Thus with operated key an output signal as shown in FIG. 3e appears at the output of AND-gate 19, whereas with nonoperated key an output signal as shown in FIG. 3f appears at the output of AND-gate 20. The output of gate 19 is connected to the counting input of a divide-by-8 counter 26 and to the reset input of a divided-by-8 counter 27. The output of gate 20 is connected to the counting input of the counter 27 and to the reset input of counter 26. The output of counter 26 is connected to the set input and the output of counter 27 to the reset input of an RS-flip-flop 28 the noninverting output Q of which is connected to the input of a monostable multivibrator 29, at the output of which the already mentioned address read pulse on line 30 is delivered which can be seen on FIG. 3j. The output signals of the counters 26 and 27 and that of the flip-flop 28 are represented in FIG. 3g, 3h and 3i, respectively.
The condition of flip-flop 28 indicates whether the last scanned key was operated or not. A signal of the logic condition "1" at the output Q of the flip-flop 28 indicates that a key was detected as an operated key, the simultaneously appearing signal with the logical condition "0" at the output Q inhibits the already mentioned AND-gate 18 at the input of the address counter 17.
As already mentioned, there appears with an operated key a pulse signal at the output of AND-gate 19, the first pulse of which could be used for setting flip-flop 28 whereas the first pulse at the output of AND-gate 20 after releasing the key could be used for resetting flip-flop 28.
In fact these signals are applied to the counting and reset inputs, respectively, of the two counters 26 and 27. Since both of these counters divide by 8, there are 8 pulses at the counting input required before the output Q of the corresponding counter changes to the logical condition "1". Since the outputs of both of the AND-gates 19 and 20 are connected both to the counting input of the allocated one of the counters 26, 27 and to the reset input of the respective other counter 27, 26 and since the reset is performed with the first pulse appearing at the reset input, there results the condition that each counter 26, 27 achieves its final count and applies a signal to the flip-flop 28 only if at least eight successive comparison operations give the same result.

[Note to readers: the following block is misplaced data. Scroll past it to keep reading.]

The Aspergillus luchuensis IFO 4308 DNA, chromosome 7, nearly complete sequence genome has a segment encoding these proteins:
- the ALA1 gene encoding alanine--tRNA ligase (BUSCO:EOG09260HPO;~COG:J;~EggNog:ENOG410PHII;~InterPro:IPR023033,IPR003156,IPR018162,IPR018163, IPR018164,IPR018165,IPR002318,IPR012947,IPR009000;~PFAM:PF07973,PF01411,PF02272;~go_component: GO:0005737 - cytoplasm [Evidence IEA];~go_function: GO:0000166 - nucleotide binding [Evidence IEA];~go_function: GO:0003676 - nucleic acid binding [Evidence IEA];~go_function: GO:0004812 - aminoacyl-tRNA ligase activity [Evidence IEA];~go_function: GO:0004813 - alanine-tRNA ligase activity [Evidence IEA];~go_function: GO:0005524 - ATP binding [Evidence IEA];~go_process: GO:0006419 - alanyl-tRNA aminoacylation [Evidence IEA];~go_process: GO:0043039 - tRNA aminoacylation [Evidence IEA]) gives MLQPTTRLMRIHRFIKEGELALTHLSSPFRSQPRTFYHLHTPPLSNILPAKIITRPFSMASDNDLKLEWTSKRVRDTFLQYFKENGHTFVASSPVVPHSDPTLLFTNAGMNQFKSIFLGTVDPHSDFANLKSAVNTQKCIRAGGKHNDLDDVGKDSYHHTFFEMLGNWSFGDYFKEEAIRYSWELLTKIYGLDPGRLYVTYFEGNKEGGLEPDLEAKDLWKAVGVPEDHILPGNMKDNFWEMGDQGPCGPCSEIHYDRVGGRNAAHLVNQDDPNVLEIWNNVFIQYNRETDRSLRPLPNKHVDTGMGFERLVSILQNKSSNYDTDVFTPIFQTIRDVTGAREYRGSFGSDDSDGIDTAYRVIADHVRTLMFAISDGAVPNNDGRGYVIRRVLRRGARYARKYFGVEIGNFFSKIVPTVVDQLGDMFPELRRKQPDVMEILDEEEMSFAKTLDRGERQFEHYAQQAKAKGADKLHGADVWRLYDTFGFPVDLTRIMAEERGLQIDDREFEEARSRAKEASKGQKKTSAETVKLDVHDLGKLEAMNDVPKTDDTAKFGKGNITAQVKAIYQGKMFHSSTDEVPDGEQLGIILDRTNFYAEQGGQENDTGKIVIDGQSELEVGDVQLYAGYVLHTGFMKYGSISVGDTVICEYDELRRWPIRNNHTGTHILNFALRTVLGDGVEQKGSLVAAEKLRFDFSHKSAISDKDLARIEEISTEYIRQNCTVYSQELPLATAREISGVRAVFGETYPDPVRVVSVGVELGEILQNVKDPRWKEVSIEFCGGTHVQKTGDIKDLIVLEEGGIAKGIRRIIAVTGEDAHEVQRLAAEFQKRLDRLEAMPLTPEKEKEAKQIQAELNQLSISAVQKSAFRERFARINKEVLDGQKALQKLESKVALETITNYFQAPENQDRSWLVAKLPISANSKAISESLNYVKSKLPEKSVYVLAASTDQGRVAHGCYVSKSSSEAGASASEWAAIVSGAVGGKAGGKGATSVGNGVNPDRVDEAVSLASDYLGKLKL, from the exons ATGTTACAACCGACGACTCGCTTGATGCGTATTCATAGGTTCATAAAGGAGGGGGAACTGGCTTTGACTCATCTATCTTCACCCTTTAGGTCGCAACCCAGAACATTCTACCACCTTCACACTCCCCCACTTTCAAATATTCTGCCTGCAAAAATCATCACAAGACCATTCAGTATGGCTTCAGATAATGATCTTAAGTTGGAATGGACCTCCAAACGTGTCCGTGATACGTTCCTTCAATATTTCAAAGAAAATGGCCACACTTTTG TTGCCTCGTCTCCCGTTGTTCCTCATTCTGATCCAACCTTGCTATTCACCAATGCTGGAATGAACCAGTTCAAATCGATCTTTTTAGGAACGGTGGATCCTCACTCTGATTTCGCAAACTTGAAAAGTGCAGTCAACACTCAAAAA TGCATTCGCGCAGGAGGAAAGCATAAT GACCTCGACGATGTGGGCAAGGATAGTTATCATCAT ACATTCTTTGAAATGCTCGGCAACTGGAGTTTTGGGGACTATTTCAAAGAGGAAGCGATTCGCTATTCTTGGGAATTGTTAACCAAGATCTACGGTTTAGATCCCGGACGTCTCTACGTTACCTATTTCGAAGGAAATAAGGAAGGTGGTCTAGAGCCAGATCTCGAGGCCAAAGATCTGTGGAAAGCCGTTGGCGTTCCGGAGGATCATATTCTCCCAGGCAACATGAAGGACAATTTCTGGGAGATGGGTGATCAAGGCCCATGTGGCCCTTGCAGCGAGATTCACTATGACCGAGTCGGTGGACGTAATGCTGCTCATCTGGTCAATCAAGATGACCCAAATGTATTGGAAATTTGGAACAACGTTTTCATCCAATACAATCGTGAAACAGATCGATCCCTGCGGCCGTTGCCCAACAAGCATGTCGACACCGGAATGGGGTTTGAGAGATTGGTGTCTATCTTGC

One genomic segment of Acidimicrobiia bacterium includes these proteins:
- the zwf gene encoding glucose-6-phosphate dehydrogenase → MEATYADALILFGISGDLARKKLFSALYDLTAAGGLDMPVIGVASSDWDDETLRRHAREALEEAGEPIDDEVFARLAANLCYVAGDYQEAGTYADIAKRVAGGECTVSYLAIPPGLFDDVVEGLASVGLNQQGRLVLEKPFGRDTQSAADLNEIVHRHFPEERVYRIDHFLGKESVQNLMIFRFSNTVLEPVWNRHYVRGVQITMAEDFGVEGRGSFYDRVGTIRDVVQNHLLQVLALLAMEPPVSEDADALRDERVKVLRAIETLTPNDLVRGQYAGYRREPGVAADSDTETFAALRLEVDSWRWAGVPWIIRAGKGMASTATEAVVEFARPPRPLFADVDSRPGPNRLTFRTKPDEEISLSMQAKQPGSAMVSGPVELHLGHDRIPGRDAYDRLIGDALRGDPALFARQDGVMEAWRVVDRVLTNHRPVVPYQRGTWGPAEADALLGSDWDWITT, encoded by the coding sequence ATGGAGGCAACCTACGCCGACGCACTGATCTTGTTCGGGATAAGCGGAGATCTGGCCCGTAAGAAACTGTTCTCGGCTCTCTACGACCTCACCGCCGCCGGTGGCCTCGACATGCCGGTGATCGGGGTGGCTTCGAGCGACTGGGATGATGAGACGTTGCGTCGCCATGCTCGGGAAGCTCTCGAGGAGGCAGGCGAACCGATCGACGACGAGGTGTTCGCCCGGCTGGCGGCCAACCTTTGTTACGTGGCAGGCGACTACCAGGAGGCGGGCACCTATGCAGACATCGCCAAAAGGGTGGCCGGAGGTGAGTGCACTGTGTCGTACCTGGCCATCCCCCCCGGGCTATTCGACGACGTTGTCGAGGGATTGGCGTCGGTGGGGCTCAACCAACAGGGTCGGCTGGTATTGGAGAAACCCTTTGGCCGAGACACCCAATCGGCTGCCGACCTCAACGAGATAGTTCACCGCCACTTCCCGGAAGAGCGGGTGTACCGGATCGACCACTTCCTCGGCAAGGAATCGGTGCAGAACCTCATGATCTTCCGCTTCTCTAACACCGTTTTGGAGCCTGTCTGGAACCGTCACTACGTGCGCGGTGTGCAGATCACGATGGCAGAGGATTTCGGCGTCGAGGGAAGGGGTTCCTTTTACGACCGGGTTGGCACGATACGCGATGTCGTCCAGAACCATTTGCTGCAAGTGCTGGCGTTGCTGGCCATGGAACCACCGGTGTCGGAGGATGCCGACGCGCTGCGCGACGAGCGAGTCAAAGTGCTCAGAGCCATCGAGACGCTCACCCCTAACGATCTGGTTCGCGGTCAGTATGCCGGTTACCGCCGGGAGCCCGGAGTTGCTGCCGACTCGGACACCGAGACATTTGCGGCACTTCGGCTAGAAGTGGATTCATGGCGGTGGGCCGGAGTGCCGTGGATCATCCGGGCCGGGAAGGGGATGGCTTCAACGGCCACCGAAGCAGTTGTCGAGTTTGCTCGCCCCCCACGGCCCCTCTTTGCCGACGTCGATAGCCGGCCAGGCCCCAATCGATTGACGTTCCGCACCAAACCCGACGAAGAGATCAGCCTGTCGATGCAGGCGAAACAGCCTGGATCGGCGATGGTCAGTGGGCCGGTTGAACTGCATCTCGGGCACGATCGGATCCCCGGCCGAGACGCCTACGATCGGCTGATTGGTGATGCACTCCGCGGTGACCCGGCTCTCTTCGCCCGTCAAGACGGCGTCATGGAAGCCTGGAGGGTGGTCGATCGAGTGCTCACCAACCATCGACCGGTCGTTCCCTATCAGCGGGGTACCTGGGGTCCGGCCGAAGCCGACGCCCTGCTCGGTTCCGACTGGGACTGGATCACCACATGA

This condition results in a very high immunity of the keyboard to disturbance. If e.g. an interference pulse of opposite phase appears shortly after the actuation of a key i.e. prior to its detection as an actuated key, as shown in FIG. 3 on the right hand, then the counter 26 (FIG. 3e) is reset and the counter 27 counts one pulse (FIG. 3f) whereafter counter 26 restarts to count but it does not achieve count eight due to the change of the key address, i.e. the address counter performs a complete cycle before this key can be detected as an actuated one. After releasing the key there are similar operations. In order to have an incorrect output it would be necessary to have eight successive interference pulses of corresponding phase and clock frequency of an amplitude exceeding the respective output voltage of the transformer matrix 11 by the threshold value of the pulseformer circuit 24, 25.